Clay Buchholz’s Implosion vs. Angels Adds To Head-Scratching Season

Clay BuchholzBOSTON — The Clay Buchholz narrative could turn you blue in the face.

Buchholz’s season has been a repetition of inhales and exhales — inhales when he takes the mounds, exhales when he doesn’t implode — for the Red Sox, as it’s nearly possible to predict which version of the right-hander will show up on a given night. There’s no denying Buchholz can be filthy when all is right, but there are some instances, like the fifth inning of Wednesday’s 8-3 loss to the Los Angeles Angels at Fenway Park, when everything snowballs in bewildering fashion.

“The difference between everything that’s going on this year and last year (is) it’s a lot of balls that are finding holes or home runs or doubles were hit at somebody last year and I got a lot of double plays that way,” Buchholz said after Wednesday’s loss while trying to make sense of his tumultuous 2014 campaign. “Sometimes, that’s the way it goes. You don’t ever want it to be a full season, but that’s the way it is sometimes. You’ve got to keep grinding.”

Buchholz started off on the right foot Wednesday. He needed just 11 pitches to breeze through a spotless first inning. He tossed 31 pitches through the first three frames, in which he allowed only one baserunner while striking out three Angels hitters. It wasn’t until Josh Hamilton doubled and Howie Kendrick singled in the fourth inning that things veered off the track. Even then, catcher David Ross shouldered the blame for calling for a first-pitch fastball that Hamilton drilled off the Green Monster.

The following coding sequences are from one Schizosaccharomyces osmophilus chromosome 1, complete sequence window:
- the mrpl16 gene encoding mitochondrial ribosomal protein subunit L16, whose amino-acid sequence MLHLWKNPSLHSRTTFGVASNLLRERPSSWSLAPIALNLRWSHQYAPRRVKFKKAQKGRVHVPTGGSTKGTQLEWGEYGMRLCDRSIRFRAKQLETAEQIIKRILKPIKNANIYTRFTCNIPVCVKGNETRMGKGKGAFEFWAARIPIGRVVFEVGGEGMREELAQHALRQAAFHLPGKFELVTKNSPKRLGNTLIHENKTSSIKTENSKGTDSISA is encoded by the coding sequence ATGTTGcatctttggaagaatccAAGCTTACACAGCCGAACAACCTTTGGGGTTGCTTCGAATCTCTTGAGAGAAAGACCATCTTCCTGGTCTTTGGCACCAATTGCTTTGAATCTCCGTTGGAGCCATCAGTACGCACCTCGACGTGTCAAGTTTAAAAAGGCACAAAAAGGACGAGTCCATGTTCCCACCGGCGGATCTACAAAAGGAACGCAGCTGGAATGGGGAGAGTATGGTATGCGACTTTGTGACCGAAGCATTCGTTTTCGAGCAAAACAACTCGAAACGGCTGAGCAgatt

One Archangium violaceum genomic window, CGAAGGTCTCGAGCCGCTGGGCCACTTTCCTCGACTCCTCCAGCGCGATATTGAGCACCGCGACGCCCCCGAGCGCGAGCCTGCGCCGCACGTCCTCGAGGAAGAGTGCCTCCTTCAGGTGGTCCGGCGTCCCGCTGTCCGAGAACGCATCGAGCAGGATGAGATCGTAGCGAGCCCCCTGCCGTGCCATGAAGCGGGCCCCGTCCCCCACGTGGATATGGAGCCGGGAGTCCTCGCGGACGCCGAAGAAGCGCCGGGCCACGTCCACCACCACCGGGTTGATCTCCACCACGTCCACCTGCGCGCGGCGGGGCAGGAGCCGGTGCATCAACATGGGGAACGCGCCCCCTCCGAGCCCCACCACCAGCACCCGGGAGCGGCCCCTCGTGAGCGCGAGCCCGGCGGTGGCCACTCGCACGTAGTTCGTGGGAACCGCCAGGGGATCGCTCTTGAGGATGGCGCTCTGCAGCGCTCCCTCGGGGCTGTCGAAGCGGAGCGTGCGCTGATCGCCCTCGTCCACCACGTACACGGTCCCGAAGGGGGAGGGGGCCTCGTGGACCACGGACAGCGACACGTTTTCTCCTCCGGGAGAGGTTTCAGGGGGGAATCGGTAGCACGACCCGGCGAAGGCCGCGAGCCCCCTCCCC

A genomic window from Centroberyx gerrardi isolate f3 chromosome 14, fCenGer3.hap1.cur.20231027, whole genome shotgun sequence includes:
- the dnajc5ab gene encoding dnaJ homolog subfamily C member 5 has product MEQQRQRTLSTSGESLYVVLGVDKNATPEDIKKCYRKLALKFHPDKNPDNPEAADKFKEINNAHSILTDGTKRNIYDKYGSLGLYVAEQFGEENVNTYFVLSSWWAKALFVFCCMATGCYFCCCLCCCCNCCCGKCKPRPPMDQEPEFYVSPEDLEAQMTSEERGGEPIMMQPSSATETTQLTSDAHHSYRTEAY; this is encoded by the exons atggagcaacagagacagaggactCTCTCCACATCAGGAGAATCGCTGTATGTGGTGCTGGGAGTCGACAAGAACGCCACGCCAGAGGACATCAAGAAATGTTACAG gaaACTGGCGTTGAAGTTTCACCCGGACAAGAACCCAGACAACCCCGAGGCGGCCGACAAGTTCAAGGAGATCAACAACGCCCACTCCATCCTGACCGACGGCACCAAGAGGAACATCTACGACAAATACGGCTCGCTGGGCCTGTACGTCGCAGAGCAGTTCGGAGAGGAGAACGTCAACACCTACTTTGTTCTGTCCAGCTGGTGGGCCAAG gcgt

The fifth inning was a disaster, though. Buchholz went from producing his third consecutive strong start to enduring yet another disappointing outing. The Halos posted five runs on four hits and two walks while grabbing a lead they would never relinquish.

“Through the first four (innings), I thought he was sharp. He had good, late action to his stuff,” Red Sox manager John Farrell said. “In the fifth, when he got ahead of a couple of hitters, he didn’t have the same finishing pitch he had shown through the previous four (innings). They were able to put some people on. … They found some holes, they bunched some hits and some walks for the five runs.”

The first three hitters reached base against Buchholz in the fifth inning on a walk and a pair of singles. Buchholz made things worse with a 3-2 cutter in the dirty — walking in a run — and the floodgates promptly opened.

Mike Trout lifted a fly ball down the right field line. Some miscommunication between right fielder Daniel Nava and second baseman Dustin Pedroia led to the ball dropping. The Red Sox were able to record a forceout at second base, but Chris Iannetta trotted home with the Angels’ second run.

Albert Pujols and Howie Kendrick each added an RBI single in the inning. Josh Hamilton chipped in a sacrifice fly.

“I think out of the stretch he got a little rushed and couldn’t find the strike zone. And when he did, they got some hits,” Ross said. “Other than that, just that one inning, I thought he threw the ball pretty well. I think he was just not quite as sharp out of the stretch tonight.”

Buchholz tossed 38 pitches before finally escaping the fifth inning. He worked a 1-2-3 sixth, even striking out the final two batters he faced, but the damage was done.

“Each inning is going to present a different situation in which to work through,” Farrell said. “Again, he was very strong through the first four. I wouldn’t say it drives you crazy. I think you always look for ways to improve to maintain the consistency throughout. He comes back out in the sixth inning with another clean inning, but after a (38-pitch) inning, felt like that was enough for the night.”

Frustrating. Disappointing. Exasperating.

All can be used to describe Buchholz’s season, as the pitcher keeps crashing back down to earth whenever he begins to show progress.

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